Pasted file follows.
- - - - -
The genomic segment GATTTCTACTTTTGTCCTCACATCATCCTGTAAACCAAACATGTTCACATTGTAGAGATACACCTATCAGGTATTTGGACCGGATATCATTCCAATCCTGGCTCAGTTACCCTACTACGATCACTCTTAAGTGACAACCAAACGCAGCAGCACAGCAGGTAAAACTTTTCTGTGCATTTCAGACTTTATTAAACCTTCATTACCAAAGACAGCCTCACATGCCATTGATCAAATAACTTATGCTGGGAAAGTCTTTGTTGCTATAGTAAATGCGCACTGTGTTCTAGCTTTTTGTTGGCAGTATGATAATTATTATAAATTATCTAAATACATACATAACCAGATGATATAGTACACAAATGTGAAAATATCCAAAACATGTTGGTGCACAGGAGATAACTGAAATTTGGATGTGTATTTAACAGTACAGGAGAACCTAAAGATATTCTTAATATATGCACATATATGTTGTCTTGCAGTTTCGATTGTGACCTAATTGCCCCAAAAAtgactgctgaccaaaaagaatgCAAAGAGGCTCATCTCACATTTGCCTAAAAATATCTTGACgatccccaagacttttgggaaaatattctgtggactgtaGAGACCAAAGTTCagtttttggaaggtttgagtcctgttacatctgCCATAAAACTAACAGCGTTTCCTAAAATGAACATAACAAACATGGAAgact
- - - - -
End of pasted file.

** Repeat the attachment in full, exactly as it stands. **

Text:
The genomic segment GATTTCTACTTTTGTCCTCACATCATCCTGTAAACCAAACATGTTCACATTGTAGAGATACACCTATCAGGTATTTGGACCGGATATCATTCCAATCCTGGCTCAGTTACCCTACTACGATCACTCTTAAGTGACAACCAAACGCAGCAGCACAGCAGGTAAAACTTTTCTGTGCATTTCAGACTTTATTAAACCTTCATTACCAAAGACAGCCTCACATGCCATTGATCAAATAACTTATGCTGGGAAAGTCTTTGTTGCTATAGTAAATGCGCACTGTGTTCTAGCTTTTTGTTGGCAGTATGATAATTATTATAAATTATCTAAATACATACATAACCAGATGATATAGTACACAAATGTGAAAATATCCAAAACATGTTGGTGCACAGGAGATAACTGAAATTTGGATGTGTATTTAACAGTACAGGAGAACCTAAAGATATTCTTAATATATGCACATATATGTTGTCTTGCAGTTTCGATTGTGACCTAATTGCCCCAAAAAtgactgctgaccaaaaagaatgCAAAGAGGCTCATCTCACATTTGCCTAAAAATATCTTGACgatccccaagacttttgggaaaatattctgtggactgtaGAGACCAAAGTTCagtttttggaaggtttgagtcctgttacatctgCCATAAAACTAACAGCGTTTCCTAAAATGAACATAACAAACATGGAAgact